Kansas

Armed security guards at North Kansas City schools worry parents

NORTH KANSAS CITY, Mo. — A Kansas City-area school district is adding an extra layer of protection to its youngest students.

Starting next month, North Kansas City will have new armed security guards in its elementary schools.

But some parents are questioning the need for guns in schools — and the private security firm’s faith-based approach.

“I think I could pay for a lot of free and discounted lunches myself, so I’d rather see that funds that are available to the schools aren’t invested in militarized security,” said Dylan Pyles, who has two third-graders in the district.

Pyles said he was upset by the county’s decision to spend $2.7 million on 28 certified school protection officers.

“I’m also very concerned about the safety of my children,” Pyles said. “Personally, I don’t think armed law enforcement in schools makes schools or my children safer.”

A four-year study by the University at Albany and RAND shows that SROs are “effective in reducing some forms of violence in schools, but do not prevent school shootings or gun-related incidents,” the study said.

The North Kansas City School District said in a statement:

To improve security in all North Kansas City school buildings, the district is working to deploy 28 school safety officers in several schools. The Protection Officers will add another layer of security along with the 18 existing School Resource Officers and Officers (SRDs and SROs) dedicated to protecting students and staff. NKC schools’ top priority is to provide a safe learning environment for their more than 21,000 students.

NKC Schools is working with Strategos International, a nationally recognized safety training company, to staff all schools and buildings throughout the district with no full-time SRD. Currently, two SRDs or SROs are dedicated to each high school, one to each middle school, and four travel daily through our 22 elementary schools. The Protection Officers will extend our full-time security presence to all schools and district buildings.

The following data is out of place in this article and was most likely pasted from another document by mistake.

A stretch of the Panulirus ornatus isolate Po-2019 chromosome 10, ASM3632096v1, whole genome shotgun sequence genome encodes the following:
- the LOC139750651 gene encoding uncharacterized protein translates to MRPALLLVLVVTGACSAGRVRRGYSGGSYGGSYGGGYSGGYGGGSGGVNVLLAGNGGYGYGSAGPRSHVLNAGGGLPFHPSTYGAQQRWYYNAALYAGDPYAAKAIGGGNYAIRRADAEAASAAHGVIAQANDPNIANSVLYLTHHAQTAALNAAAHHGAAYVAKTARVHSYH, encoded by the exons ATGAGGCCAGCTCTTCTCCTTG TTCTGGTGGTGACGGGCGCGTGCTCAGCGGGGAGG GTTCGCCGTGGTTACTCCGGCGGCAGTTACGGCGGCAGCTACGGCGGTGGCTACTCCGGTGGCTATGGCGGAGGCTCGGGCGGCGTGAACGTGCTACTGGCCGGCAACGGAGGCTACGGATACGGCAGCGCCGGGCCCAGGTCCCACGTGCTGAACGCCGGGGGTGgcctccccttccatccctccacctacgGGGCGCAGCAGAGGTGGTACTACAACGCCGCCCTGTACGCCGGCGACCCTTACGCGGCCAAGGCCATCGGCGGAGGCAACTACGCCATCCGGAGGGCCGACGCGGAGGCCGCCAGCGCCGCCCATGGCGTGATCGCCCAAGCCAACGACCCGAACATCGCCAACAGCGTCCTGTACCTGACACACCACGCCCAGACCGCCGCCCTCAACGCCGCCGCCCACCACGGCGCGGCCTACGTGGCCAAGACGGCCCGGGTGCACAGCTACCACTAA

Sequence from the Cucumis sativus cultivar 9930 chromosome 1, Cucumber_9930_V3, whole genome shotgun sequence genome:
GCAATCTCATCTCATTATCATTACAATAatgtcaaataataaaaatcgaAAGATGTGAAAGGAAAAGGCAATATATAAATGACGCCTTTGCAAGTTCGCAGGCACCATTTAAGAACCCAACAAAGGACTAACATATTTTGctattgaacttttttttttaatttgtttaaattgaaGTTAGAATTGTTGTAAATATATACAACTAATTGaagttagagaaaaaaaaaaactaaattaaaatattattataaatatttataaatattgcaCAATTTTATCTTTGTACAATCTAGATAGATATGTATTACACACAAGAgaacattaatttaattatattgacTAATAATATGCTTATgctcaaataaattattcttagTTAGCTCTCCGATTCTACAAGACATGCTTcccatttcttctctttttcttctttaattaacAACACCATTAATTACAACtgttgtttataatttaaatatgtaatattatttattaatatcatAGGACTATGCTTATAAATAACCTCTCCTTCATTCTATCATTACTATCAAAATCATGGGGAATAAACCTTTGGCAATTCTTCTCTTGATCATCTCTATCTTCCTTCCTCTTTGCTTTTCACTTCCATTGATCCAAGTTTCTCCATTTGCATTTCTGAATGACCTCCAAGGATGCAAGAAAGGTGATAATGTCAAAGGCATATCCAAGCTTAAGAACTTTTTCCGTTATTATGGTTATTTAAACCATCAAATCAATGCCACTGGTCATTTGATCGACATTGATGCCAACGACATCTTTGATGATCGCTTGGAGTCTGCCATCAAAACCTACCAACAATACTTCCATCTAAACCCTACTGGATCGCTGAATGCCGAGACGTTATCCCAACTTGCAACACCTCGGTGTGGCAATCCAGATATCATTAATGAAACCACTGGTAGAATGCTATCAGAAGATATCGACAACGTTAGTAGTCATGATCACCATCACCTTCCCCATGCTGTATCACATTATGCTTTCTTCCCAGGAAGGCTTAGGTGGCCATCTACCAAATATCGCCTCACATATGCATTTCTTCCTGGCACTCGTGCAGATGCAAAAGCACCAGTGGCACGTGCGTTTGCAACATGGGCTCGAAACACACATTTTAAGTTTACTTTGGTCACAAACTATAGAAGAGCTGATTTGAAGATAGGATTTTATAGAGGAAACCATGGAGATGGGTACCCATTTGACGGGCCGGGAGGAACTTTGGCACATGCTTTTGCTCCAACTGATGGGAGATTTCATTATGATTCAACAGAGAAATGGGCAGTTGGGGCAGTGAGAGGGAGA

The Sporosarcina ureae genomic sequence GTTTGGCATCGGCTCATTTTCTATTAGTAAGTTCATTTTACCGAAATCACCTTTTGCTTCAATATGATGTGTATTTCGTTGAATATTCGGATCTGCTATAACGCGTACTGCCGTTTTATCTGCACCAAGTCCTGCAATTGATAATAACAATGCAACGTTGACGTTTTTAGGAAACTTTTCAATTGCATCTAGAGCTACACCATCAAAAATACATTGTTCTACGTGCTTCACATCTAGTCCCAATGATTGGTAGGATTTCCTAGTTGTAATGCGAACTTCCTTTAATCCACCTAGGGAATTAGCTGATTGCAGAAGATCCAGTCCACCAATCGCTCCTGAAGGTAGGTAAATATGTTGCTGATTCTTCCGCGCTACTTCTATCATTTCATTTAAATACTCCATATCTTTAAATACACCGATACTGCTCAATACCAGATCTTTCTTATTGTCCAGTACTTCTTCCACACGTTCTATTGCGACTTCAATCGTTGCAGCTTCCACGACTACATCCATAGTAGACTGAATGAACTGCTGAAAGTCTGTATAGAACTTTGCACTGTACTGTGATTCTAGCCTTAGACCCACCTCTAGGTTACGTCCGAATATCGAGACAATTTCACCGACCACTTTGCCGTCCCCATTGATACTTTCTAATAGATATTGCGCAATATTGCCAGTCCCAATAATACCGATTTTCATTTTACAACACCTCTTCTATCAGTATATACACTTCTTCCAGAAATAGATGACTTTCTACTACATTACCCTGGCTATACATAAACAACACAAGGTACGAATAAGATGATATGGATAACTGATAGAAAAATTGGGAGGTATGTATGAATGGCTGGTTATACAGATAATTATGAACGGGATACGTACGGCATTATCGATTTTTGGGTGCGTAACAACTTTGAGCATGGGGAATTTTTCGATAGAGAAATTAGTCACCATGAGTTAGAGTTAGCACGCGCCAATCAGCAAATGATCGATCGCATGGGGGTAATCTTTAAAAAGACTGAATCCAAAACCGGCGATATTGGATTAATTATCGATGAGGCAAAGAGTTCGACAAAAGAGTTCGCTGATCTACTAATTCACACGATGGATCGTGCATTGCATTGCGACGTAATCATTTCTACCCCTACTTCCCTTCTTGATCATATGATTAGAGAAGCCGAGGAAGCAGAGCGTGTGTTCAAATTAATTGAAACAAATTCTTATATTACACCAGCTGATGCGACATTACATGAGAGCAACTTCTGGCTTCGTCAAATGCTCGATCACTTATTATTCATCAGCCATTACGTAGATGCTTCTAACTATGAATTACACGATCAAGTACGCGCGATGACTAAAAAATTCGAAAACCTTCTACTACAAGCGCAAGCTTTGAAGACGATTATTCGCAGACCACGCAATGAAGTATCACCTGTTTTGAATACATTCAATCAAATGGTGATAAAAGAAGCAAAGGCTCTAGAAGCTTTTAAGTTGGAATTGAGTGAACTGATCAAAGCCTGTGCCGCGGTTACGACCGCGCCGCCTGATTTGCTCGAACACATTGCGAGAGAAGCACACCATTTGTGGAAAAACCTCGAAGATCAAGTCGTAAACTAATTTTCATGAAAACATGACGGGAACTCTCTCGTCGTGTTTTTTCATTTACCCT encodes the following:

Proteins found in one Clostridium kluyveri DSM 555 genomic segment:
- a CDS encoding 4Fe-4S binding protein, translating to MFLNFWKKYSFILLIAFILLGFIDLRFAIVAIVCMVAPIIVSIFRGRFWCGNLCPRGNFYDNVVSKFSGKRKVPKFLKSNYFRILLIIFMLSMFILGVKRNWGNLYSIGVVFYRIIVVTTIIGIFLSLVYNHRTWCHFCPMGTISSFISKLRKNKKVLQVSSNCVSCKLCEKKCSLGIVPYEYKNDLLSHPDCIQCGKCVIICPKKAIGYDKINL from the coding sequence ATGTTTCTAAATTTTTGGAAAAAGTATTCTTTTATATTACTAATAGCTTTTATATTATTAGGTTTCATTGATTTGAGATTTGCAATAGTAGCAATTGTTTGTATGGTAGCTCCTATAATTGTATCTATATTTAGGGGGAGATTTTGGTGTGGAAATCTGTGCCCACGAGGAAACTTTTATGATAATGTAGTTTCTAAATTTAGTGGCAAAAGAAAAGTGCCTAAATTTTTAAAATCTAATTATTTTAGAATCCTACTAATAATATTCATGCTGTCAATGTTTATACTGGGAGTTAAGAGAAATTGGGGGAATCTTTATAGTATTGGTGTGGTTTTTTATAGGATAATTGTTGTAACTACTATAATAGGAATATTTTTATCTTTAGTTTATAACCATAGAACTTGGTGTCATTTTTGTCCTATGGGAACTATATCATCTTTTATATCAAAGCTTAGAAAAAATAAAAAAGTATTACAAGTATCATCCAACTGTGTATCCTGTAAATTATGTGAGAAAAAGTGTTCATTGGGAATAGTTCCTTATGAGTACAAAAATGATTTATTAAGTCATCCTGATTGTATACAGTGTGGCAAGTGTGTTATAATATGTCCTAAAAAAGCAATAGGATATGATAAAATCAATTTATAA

The decision to seek protection specialists was made after careful consideration. Many parents expressed interest in more safety in and around schools. The district wanted to reduce the response times for schools in the event of an incident. With recent incidents of violence in schools across the country, the district saw an opportunity to improve security in all schools and buildings.

Rob McLees, Director of Safety and Security for NKC Schools, says: “In an emergency, every second counts. Immediate response is a critical factor in ensuring safety. With the addition of the protection officers on site, we can react better in an emergency.”

They ensure a visible presence upon arrival, discharge and throughout the day in the office. They will also participate in school drills and contingency planning, and regularly check doors and security procedures.

NKC Schools has an established partnership with Strategos which offers active marksmanship training for all employees. According to Strategos, “School Protection Officers are high caliber professionals who are vetted, drug tested and highly trained to provide both an armed deterrent and a de-escalation response to protect your community’s most important asset, the students and the staff who educate them.”

Protection officers go through a rigorous three-week training program from Strategos before being assigned to a school. The protection officers are also trained on an ongoing basis. The first class of 14 protection officers is expected to be deployed at the beginning of February. It is expected that all schools and buildings will be fully staffed with a full-time SRD, SRO or Conservation Officer by this spring.

Schools in Northern Kansas City

The security firm also wrote a faith-based blog titled What God’s Word Says About the Use of Force, which caught the attention of some parents.

“My kids’ school and North Kansa City as a school district are extremely diverse with countless different faiths and beliefs and types of people, and it scares me about the kind of environment these kids are going to live in now,” Pyles said.

FOX4 asked the district about the blog. We haven’t answered all of our questions.

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